Former national security adviser and UN ambassador Susan Rice refuses to go quietly into retirement, even though she remains one of the most controversial figures of the Obama Administration.
Now, thanks to a glowing profile in New York Magazine, we know that despite Susan Rice’s very public shortcomings (whatever happened to that dastardly filmmaker who spurred violence across the Middle East, anyway?), she believes any criticism of her tenure is at least partly the result of racism and sexism.
When asked why she became a “target” in the Trump Administration, she replied, “I’ve spent a lot of time thinking about this. What do you think?…I do not leap to the simple explanation that it’s only about race and gender. I’m trying to keep my theories to myself until I’m ready to come out with them. It’s not because I don’t have any.”
But, she goes on to imply, Trump—and the rest of his administration, for that matter —doesn’t seem to like people of her race and gender.
And she feels personally violated by the continued interest by Trump and others in her actions as both a National Security Adviser and as a diplomat. All of her major achievements —the non-binding Paris Climate Accord, the new relationship with Cuba, and the Iranian nuclear deal—have been walked back by Trump. And she thinks that’s a personal jab at her and not simply a new administration rolling back hastily made and ineffective policy.
She can’t possibly fathom any reason for walking back those commitments, other than a personal vendetta, she seems to indicate.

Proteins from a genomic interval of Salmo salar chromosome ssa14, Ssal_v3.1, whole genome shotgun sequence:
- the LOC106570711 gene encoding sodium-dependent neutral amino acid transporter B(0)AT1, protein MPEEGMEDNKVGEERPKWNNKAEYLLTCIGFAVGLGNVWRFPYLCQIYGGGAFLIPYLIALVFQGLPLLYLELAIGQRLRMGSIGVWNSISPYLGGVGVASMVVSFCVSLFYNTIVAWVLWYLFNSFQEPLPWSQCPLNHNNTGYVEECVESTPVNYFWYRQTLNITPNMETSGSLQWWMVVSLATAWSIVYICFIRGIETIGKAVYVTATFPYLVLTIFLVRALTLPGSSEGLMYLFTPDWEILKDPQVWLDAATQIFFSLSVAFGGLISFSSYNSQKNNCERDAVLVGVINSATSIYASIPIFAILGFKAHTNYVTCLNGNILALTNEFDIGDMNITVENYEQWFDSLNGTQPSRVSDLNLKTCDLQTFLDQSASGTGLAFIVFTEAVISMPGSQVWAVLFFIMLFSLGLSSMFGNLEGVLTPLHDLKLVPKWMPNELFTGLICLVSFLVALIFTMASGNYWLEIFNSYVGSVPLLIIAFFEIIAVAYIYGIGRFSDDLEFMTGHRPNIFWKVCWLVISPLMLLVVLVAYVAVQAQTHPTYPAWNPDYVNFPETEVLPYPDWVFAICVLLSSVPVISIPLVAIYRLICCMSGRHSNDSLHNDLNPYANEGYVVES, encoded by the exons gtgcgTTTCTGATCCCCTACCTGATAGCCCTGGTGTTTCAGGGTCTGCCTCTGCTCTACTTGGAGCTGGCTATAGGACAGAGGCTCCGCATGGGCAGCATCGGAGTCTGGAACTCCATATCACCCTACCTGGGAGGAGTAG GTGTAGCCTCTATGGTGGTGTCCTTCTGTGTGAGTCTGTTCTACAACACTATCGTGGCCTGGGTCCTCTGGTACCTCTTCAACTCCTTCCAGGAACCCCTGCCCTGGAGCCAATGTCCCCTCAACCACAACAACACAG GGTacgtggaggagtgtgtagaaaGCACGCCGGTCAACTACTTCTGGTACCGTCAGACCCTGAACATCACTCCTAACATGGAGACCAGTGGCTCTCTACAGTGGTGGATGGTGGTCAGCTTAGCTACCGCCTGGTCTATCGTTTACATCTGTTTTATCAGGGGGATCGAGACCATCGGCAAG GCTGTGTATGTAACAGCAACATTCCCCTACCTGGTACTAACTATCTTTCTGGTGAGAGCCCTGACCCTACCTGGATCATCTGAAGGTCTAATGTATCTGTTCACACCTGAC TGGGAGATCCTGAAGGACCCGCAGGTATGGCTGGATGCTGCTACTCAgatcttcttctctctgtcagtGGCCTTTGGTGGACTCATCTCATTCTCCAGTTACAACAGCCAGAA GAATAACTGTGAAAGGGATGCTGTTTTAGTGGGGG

She’s especially bitter that organizations like Judicial Watch continue to look into Rice’s efforts to “unmask” certain Trump transition officials named in foreign surveillance records. JW says the move is evidence that the Obama team “weaponized” information against the incoming administration.
She says the investigation is tantamount to a witch hunt. Judicial Watch says that Rice and her colleagues were so desperate to hide evidence that she may have violated rules protecting classified information. It says that they quickly shifted all documents related to the case to Obama’s Presidential Library, effectively sealing them for at least five years.
Rice isn’t particularly shy about how she feels about Trump as President, though, even though she bristles at criticism of her own actions as a government official. She “delicately” tells New York Mag that “other branches of government have a compensatory role to play” in the Trump Administration, suggesting Congress should be more aggressive in investigating the President.
Don’t you dare say anything about her, however.